Calling event dispatch thread

I have a main class which extends JFrame.

I add panels to this instance of frame which consist of JTable and other Swing components.

In this main class in the "public static void main", I set swing event dispatch thread.

I add panels to this instance frame, and initiate:

this.setTitle("Test");
this.setDefaultCloseOperation(JFrame.EXIT_ON_CLOSE);
this.pack();
this.setLocationRelativeTo(null);
this.setVisible(true);

etc...

All fine up to here.

Now, for JTable it has a listener and when a row is clicked it opens up a new instance of a class InfoDialog.

In this InfoDialog I add Swing components as usual.

I have another dispatch thread in JDialog like this:

class InfoDialog  {
    JDialog jd;
    public void initGUI() {
    SwingUtilities.invokeLater(new Runnable() {
        public void run() {
                 jd = new JDialog();
            jd.setModalityType(ModalityType.APPLICATION_MODAL);
            jd.setTitle("Buy");
            jd.setDefaultCloseOperation(jd.DISPOSE_ON_CLOSE);
            jd.pack();
            jd.setLocationRelativeTo(null);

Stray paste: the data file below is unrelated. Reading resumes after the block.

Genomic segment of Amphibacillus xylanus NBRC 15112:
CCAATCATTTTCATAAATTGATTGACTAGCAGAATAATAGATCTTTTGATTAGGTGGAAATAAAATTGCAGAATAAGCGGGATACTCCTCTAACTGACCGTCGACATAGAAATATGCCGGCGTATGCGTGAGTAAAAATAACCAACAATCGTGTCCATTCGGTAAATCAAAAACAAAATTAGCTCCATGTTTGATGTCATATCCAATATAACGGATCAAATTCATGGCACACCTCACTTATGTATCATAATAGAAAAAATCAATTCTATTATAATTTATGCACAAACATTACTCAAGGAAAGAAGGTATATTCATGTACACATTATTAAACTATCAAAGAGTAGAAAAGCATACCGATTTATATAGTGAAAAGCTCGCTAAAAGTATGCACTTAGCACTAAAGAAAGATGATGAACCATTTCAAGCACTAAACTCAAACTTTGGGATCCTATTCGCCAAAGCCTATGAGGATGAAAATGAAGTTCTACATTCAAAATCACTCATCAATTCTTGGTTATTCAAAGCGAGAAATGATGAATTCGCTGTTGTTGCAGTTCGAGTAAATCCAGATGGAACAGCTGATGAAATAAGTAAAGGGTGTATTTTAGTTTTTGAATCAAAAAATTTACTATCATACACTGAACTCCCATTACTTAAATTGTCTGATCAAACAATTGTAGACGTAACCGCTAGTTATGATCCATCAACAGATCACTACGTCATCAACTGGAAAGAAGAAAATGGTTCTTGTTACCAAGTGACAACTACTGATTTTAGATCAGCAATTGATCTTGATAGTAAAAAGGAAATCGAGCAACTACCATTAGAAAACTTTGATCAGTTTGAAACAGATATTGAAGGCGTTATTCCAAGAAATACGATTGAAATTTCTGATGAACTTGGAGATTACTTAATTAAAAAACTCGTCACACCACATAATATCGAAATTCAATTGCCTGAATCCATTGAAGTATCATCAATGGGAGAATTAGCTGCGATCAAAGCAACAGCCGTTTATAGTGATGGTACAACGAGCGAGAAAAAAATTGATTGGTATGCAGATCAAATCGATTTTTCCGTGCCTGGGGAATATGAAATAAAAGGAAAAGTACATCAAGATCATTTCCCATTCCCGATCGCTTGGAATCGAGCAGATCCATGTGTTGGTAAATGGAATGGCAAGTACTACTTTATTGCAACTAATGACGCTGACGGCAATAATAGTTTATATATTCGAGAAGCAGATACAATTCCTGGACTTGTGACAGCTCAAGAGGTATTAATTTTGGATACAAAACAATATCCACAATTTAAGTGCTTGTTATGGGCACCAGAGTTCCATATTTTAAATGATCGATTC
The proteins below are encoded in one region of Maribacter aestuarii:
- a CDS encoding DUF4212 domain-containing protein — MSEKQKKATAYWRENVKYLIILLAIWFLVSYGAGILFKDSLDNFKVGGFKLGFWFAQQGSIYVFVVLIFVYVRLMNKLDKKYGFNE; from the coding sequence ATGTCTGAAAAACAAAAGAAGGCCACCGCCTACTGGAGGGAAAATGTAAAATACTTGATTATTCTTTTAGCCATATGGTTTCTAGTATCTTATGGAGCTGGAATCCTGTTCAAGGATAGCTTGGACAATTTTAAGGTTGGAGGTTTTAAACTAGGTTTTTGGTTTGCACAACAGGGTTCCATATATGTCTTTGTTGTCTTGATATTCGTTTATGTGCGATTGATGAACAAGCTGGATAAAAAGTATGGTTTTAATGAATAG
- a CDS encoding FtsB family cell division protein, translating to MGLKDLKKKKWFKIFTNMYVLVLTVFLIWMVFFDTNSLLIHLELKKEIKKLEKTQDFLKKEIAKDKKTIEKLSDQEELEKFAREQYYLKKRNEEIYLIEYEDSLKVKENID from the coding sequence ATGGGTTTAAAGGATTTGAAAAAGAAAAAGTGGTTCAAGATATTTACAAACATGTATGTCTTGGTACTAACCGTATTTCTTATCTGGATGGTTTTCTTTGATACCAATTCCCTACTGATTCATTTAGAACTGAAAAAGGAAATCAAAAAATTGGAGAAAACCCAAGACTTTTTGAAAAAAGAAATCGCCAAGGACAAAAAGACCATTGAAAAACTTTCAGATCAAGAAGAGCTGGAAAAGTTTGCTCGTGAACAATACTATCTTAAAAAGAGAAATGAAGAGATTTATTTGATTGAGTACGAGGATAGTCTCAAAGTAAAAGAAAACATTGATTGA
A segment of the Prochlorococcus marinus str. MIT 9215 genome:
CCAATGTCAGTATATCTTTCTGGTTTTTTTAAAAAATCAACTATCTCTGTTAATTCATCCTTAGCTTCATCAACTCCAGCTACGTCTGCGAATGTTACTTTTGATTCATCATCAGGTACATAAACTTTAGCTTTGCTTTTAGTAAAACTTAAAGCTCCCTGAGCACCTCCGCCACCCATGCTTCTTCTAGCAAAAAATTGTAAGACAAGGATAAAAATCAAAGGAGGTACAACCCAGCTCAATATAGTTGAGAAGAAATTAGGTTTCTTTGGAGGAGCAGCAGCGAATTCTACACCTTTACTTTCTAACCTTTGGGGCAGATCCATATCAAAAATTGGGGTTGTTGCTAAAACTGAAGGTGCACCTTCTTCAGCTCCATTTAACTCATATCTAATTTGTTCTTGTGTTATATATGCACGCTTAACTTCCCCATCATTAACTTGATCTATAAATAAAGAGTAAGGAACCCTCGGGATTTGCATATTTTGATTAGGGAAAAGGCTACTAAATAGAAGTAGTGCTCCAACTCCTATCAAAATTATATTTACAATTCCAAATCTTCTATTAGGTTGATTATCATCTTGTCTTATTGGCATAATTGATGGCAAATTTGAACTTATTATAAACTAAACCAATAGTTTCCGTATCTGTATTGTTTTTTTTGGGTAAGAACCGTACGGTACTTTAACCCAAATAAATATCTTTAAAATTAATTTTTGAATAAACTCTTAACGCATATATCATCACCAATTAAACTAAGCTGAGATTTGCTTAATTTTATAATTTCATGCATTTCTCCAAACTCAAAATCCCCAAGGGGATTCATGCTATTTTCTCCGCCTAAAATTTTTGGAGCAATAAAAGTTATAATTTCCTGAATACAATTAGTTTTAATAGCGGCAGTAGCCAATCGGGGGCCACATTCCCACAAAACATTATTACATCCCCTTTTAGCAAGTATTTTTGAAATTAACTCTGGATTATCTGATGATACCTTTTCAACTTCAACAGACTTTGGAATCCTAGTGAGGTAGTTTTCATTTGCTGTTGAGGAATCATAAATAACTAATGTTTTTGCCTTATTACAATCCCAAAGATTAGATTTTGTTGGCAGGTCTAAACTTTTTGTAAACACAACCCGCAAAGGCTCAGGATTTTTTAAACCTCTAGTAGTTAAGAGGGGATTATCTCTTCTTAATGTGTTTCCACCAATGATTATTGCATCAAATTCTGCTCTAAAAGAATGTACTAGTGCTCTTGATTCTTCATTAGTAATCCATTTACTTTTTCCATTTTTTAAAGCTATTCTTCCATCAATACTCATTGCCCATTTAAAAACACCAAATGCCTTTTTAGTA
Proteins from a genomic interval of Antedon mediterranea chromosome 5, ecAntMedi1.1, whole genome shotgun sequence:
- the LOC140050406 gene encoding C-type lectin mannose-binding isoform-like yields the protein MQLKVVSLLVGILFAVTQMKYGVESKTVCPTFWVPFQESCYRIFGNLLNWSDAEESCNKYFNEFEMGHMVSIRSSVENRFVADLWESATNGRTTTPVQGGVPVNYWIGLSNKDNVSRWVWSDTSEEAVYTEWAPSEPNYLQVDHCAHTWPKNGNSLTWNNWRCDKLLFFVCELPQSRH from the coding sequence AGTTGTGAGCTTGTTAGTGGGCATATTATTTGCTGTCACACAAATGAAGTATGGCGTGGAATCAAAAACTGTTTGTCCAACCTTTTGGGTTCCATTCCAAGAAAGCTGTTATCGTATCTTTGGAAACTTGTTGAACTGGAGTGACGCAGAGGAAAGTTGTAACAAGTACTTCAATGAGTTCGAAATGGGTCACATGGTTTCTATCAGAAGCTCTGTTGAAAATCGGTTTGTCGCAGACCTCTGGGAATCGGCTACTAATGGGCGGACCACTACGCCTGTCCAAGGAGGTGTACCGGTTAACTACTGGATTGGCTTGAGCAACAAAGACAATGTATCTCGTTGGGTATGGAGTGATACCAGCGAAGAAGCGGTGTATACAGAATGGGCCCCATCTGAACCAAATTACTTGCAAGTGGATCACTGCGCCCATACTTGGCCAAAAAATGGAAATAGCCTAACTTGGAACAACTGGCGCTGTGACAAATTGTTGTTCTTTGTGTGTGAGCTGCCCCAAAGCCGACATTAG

jd.setVisible(true);
    }});
   } 
}

Putting the event dispatch thread solves the errors I'm getting (probably because its blocking the current thread previosuly), and my question is, is this the right way to do it?

Thanks for any advice.

Answers


Basically, you should only be creating and interacting with the dialog (and all other UI components) from within the context of the Event Dispatching Thread.

You can (at some extent), ensure this by calling EventQueue.invokeLater from your main method to start with. This ensures that most of the UI is already been called from within the context of the EDT.

public static void main(String args[]) {
    EventQueue.invokeLater(new Runnable() {
        public void run() {
            //...Your UI code here...
        }
    });
}

It should be safe to assume that you are within the EDT at all other times. It should be the responsibility of the caller to ensure this, not your components. I often create "safe" factory methods to make it easier to construct some UI components (things like progress indicators for example) which are designed and documented to be thread safe.

Check out Concurrency in Swing and Initial Threads for more details.


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